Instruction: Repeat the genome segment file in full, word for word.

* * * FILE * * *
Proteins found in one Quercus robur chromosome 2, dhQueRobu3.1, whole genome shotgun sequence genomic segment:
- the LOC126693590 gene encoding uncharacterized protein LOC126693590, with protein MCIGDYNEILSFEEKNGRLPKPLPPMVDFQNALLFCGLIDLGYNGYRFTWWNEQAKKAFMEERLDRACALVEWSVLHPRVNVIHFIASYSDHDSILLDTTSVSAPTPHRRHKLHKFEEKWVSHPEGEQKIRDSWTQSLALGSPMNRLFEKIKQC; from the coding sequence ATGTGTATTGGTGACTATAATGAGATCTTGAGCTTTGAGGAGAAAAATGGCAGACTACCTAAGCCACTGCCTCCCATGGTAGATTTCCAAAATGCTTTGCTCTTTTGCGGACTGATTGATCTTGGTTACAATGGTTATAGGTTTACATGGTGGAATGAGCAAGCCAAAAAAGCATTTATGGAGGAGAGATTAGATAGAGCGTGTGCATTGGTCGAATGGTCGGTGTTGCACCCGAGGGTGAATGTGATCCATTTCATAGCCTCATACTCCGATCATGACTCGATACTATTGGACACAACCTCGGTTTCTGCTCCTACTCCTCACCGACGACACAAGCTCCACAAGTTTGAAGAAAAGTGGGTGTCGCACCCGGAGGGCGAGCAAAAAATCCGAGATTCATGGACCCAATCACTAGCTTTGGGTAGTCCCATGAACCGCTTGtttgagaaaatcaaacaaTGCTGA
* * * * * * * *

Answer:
Proteins found in one Quercus robur chromosome 2, dhQueRobu3.1, whole genome shotgun sequence genomic segment:
- the LOC126693590 gene encoding uncharacterized protein LOC126693590, with protein MCIGDYNEILSFEEKNGRLPKPLPPMVDFQNALLFCGLIDLGYNGYRFTWWNEQAKKAFMEERLDRACALVEWSVLHPRVNVIHFIASYSDHDSILLDTTSVSAPTPHRRHKLHKFEEKWVSHPEGEQKIRDSWTQSLALGSPMNRLFEKIKQC; from the coding sequence ATGTGTATTGGTGACTATAATGAGATCTTGAGCTTTGAGGAGAAAAATGGCAGACTACCTAAGCCACTGCCTCCCATGGTAGATTTCCAAAATGCTTTGCTCTTTTGCGGACTGATTGATCTTGGTTACAATGGTTATAGGTTTACATGGTGGAATGAGCAAGCCAAAAAAGCATTTATGGAGGAGAGATTAGATAGAGCGTGTGCATTGGTCGAATGGTCGGTGTTGCACCCGAGGGTGAATGTGATCCATTTCATAGCCTCATACTCCGATCATGACTCGATACTATTGGACACAACCTCGGTTTCTGCTCCTACTCCTCACCGACGACACAAGCTCCACAAGTTTGAAGAAAAGTGGGTGTCGCACCCGGAGGGCGAGCAAAAAATCCGAGATTCATGGACCCAATCACTAGCTTTGGGTAGTCCCATGAACCGCTTGtttgagaaaatcaaacaaTGCTGA